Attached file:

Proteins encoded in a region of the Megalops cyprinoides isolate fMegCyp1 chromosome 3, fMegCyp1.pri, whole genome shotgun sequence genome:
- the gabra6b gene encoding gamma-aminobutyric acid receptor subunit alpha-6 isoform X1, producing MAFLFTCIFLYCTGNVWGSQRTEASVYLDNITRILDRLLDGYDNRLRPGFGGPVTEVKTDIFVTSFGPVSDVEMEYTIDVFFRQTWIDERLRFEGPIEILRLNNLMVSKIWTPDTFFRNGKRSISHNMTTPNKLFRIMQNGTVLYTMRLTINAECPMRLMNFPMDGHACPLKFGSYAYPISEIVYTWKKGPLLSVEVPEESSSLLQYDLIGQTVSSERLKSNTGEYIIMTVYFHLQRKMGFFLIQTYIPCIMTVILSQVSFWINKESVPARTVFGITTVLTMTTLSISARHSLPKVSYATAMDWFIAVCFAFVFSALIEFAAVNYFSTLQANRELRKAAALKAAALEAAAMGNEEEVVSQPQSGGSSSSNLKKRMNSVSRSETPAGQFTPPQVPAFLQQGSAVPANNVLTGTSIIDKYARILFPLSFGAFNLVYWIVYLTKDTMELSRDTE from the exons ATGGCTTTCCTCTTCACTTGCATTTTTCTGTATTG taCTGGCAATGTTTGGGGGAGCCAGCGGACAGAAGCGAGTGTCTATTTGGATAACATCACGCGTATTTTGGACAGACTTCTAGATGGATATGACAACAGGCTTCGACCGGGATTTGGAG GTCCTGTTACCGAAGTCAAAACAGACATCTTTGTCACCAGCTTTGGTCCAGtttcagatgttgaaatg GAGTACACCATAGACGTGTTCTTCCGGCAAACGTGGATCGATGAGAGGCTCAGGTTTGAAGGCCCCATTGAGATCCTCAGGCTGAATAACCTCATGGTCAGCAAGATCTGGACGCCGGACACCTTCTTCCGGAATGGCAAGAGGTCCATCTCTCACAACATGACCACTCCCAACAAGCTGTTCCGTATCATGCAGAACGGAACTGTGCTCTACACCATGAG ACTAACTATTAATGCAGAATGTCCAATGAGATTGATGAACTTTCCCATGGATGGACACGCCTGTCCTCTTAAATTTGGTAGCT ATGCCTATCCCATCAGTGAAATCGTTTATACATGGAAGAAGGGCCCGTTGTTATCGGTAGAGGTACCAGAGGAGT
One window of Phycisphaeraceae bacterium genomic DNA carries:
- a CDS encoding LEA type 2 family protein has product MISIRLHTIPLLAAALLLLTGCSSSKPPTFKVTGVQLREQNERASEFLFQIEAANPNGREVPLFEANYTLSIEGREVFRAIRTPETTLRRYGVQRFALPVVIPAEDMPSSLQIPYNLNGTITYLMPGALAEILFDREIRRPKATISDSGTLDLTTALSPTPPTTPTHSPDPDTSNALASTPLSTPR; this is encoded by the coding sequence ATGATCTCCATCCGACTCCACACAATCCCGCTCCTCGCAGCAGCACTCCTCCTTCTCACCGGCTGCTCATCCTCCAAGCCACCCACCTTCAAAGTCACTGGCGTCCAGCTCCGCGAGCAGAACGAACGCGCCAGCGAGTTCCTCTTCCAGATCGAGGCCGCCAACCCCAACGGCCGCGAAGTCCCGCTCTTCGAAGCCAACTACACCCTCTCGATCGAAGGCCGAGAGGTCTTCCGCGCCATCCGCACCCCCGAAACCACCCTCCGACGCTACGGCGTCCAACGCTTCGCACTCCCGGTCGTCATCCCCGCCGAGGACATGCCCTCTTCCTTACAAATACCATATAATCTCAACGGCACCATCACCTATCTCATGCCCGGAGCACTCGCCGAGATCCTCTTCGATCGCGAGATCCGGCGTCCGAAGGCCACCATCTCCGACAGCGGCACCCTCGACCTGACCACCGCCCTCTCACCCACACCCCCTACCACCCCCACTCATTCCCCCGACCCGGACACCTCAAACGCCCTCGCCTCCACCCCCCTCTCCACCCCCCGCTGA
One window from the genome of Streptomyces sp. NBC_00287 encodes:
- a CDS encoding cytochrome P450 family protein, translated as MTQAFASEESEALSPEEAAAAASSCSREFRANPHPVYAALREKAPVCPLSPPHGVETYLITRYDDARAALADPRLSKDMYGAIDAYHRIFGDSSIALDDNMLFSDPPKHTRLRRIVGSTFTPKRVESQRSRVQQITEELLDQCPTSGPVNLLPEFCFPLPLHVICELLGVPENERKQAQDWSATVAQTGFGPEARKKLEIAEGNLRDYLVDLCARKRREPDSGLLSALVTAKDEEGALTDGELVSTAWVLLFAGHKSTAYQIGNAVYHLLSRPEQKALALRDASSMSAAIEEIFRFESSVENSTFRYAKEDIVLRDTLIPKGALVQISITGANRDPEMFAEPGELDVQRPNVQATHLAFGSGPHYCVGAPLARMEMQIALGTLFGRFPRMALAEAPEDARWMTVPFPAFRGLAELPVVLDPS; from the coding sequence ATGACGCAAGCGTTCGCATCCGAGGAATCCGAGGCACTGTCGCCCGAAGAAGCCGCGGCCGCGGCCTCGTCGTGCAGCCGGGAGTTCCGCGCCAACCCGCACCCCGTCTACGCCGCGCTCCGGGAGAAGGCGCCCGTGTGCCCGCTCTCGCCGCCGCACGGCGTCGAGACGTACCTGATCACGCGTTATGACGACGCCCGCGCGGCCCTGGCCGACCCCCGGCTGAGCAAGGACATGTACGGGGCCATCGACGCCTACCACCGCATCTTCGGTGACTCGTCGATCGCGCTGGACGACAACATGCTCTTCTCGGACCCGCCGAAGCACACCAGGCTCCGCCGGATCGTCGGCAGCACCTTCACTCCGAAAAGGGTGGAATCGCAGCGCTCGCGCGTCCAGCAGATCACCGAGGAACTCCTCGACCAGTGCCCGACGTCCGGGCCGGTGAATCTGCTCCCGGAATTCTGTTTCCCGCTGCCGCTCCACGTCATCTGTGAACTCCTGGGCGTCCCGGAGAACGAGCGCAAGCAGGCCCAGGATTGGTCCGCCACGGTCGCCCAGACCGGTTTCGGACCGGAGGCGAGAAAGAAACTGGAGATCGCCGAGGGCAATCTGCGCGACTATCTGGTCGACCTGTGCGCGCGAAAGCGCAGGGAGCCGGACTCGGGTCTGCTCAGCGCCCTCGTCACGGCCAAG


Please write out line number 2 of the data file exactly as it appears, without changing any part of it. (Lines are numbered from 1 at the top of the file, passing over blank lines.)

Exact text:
- the gabra6b gene encoding gamma-aminobutyric acid receptor subunit alpha-6 isoform X1, producing MAFLFTCIFLYCTGNVWGSQRTEASVYLDNITRILDRLLDGYDNRLRPGFGGPVTEVKTDIFVTSFGPVSDVEMEYTIDVFFRQTWIDERLRFEGPIEILRLNNLMVSKIWTPDTFFRNGKRSISHNMTTPNKLFRIMQNGTVLYTMRLTINAECPMRLMNFPMDGHACPLKFGSYAYPISEIVYTWKKGPLLSVEVPEESSSLLQYDLIGQTVSSERLKSNTGEYIIMTVYFHLQRKMGFFLIQTYIPCIMTVILSQVSFWINKESVPARTVFGITTVLTMTTLSISARHSLPKVSYATAMDWFIAVCFAFVFSALIEFAAVNYFSTLQANRELRKAAALKAAALEAAAMGNEEEVVSQPQSGGSSSSNLKKRMNSVSRSETPAGQFTPPQVPAFLQQGSAVPANNVLTGTSIIDKYARILFPLSFGAFNLVYWIVYLTKDTMELSRDTE from the exons ATGGCTTTCCTCTTCACTTGCATTTTTCTGTATTG taCTGGCAATGTTTGGGGGAGCCAGCGGACAGAAGCGAGTGTCTATTTGGATAACATCACGCGTATTTTGGACAGACTTCTAGATGGATATGACAACAGGCTTCGACCGGGATTTGGAG GTCCTGTTACCGAAGTCAAAACAGACATCTTTGTCACCAGCTTTGGTCCAGtttcagatgttgaaatg GAGTACACCATAGACGTGTTCTTCCGGCAAACGTGGATCGATGAGAGGCTCAGGTTTGAAGGCCCCATTGAGATCCTCAGGCTGAATAACCTCATGGTCAGCAAGATCTGGACGCCGGACACCTTCTTCCGGAATGGCAAGAGGTCCATCTCTCACAACATGACCACTCCCAACAAGCTGTTCCGTATCATGCAGAACGGAACTGTGCTCTACACCATGAG ACTAACTATTAATGCAGAATGTCCAATGAGATTGATGAACTTTCCCATGGATGGACACGCCTGTCCTCTTAAATTTGGTAGCT ATGCCTATCCCATCAGTGAAATCGTTTATACATGGAAGAAGGGCCCGTTGTTATCGGTAGAGGTACCAGAGGAGT